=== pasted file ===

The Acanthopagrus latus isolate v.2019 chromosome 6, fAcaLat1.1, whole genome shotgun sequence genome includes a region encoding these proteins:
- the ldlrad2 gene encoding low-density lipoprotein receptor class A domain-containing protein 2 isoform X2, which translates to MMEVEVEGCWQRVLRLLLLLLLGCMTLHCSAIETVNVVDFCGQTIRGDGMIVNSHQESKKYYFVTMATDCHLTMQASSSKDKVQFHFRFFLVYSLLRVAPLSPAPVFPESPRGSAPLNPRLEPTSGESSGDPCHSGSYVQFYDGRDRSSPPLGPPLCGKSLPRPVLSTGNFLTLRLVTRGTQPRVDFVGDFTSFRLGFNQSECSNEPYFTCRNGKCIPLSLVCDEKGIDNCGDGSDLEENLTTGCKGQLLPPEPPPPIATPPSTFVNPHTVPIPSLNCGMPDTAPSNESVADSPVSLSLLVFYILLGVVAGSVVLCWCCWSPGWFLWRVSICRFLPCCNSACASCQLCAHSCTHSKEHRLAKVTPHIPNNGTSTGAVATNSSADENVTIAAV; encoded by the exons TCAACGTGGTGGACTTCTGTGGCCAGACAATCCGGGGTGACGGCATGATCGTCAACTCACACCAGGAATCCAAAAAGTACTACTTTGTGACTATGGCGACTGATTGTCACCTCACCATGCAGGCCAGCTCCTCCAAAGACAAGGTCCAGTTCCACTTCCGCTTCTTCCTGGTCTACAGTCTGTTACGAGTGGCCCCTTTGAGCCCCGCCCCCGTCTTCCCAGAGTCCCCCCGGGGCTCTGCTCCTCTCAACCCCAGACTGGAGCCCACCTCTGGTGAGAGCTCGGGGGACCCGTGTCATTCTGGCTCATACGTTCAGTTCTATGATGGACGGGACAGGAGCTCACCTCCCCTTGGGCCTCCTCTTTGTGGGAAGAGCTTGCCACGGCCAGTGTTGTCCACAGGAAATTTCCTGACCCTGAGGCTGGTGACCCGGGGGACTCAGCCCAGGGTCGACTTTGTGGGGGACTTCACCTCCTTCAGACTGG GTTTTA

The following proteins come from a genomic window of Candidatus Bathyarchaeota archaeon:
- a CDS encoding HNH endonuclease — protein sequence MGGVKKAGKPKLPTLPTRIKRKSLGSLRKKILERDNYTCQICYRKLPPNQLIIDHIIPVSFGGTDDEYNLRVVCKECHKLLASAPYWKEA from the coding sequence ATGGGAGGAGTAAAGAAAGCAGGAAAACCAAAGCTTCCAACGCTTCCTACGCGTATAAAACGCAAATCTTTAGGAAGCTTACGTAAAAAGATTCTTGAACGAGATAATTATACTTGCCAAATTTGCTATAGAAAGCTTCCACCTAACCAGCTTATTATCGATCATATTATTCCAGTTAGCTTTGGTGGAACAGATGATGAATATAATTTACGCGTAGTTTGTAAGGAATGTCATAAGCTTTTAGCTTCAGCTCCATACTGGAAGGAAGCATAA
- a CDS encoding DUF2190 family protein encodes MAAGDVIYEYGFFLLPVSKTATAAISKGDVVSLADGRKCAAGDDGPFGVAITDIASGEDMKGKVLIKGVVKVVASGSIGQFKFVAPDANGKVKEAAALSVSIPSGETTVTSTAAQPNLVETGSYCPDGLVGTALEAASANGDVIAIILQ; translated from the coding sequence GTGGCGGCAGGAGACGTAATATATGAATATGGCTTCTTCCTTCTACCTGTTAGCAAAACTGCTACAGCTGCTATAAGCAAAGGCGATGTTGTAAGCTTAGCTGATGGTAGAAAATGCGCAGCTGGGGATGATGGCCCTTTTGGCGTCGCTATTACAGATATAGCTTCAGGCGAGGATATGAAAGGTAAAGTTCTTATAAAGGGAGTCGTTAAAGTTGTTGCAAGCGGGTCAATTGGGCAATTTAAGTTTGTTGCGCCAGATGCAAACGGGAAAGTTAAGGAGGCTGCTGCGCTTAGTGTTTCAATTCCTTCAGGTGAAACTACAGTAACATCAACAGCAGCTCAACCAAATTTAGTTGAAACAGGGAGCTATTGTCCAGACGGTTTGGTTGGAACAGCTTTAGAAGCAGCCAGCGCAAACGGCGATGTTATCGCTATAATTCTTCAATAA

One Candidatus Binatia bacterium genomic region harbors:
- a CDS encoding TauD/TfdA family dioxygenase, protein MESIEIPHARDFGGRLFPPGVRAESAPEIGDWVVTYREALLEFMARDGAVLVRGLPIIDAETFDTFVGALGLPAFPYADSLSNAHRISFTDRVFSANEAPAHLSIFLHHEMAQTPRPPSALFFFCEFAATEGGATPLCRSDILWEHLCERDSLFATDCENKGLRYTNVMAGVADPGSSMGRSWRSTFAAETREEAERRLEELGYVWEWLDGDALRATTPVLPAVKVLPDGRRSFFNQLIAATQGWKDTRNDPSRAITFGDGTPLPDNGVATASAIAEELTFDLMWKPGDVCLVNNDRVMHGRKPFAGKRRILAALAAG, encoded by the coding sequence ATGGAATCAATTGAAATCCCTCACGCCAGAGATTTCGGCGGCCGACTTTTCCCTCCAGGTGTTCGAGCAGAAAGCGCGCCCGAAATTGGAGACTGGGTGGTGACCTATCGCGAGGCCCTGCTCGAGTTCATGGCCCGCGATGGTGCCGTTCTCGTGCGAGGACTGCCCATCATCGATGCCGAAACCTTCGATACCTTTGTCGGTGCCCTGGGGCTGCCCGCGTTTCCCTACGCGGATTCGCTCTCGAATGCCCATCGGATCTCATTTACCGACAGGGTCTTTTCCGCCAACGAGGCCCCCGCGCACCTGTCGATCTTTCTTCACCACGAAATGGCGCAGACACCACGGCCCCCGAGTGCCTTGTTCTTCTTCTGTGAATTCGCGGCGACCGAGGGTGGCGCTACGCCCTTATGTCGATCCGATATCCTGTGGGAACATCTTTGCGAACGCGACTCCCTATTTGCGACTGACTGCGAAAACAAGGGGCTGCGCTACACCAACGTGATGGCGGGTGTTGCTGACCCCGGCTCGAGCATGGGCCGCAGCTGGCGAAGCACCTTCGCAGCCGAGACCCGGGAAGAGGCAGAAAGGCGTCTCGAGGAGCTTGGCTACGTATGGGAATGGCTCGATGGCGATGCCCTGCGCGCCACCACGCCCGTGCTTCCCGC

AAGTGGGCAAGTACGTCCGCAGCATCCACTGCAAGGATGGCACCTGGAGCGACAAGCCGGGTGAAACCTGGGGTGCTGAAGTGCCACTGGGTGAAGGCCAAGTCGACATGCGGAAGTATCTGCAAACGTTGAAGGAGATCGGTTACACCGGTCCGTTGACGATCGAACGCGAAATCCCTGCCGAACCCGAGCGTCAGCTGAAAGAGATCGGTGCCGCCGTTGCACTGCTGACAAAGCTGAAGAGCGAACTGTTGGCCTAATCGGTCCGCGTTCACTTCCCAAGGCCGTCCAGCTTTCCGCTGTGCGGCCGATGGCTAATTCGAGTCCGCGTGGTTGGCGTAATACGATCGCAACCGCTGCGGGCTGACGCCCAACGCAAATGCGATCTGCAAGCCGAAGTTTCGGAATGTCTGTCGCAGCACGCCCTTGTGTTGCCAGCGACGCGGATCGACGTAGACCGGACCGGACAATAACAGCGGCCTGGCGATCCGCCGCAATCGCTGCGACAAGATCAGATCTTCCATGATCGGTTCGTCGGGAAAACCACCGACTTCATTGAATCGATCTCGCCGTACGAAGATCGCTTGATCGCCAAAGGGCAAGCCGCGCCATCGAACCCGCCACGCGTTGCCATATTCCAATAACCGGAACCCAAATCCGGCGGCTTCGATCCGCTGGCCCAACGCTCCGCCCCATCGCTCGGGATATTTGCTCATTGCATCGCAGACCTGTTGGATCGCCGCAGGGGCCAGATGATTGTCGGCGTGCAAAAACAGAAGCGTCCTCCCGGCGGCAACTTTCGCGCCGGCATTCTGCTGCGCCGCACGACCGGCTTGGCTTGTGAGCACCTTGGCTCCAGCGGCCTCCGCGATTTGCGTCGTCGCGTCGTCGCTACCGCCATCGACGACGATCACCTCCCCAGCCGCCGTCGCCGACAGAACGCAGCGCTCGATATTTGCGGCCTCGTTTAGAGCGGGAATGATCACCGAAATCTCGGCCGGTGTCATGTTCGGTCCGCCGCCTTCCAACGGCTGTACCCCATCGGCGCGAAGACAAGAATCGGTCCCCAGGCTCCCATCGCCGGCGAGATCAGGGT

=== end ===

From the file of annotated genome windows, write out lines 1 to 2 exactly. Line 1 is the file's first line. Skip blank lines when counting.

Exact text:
The Acanthopagrus latus isolate v.2019 chromosome 6, fAcaLat1.1, whole genome shotgun sequence genome includes a region encoding these proteins:
- the ldlrad2 gene encoding low-density lipoprotein receptor class A domain-containing protein 2 isoform X2, which translates to MMEVEVEGCWQRVLRLLLLLLLGCMTLHCSAIETVNVVDFCGQTIRGDGMIVNSHQESKKYYFVTMATDCHLTMQASSSKDKVQFHFRFFLVYSLLRVAPLSPAPVFPESPRGSAPLNPRLEPTSGESSGDPCHSGSYVQFYDGRDRSSPPLGPPLCGKSLPRPVLSTGNFLTLRLVTRGTQPRVDFVGDFTSFRLGFNQSECSNEPYFTCRNGKCIPLSLVCDEKGIDNCGDGSDLEENLTTGCKGQLLPPEPPPPIATPPSTFVNPHTVPIPSLNCGMPDTAPSNESVADSPVSLSLLVFYILLGVVAGSVVLCWCCWSPGWFLWRVSICRFLPCCNSACASCQLCAHSCTHSKEHRLAKVTPHIPNNGTSTGAVATNSSADENVTIAAV; encoded by the exons TCAACGTGGTGGACTTCTGTGGCCAGACAATCCGGGGTGACGGCATGATCGTCAACTCACACCAGGAATCCAAAAAGTACTACTTTGTGACTATGGCGACTGATTGTCACCTCACCATGCAGGCCAGCTCCTCCAAAGACAAGGTCCAGTTCCACTTCCGCTTCTTCCTGGTCTACAGTCTGTTACGAGTGGCCCCTTTGAGCCCCGCCCCCGTCTTCCCAGAGTCCCCCCGGGGCTCTGCTCCTCTCAACCCCAGACTGGAGCCCACCTCTGGTGAGAGCTCGGGGGACCCGTGTCATTCTGGCTCATACGTTCAGTTCTATGATGGACGGGACAGGAGCTCACCTCCCCTTGGGCCTCCTCTTTGTGGGAAGAGCTTGCCACGGCCAGTGTTGTCCACAGGAAATTTCCTGACCCTGAGGCTGGTGACCCGGGGGACTCAGCCCAGGGTCGACTTTGTGGGGGACTTCACCTCCTTCAGACTGG GTTTTA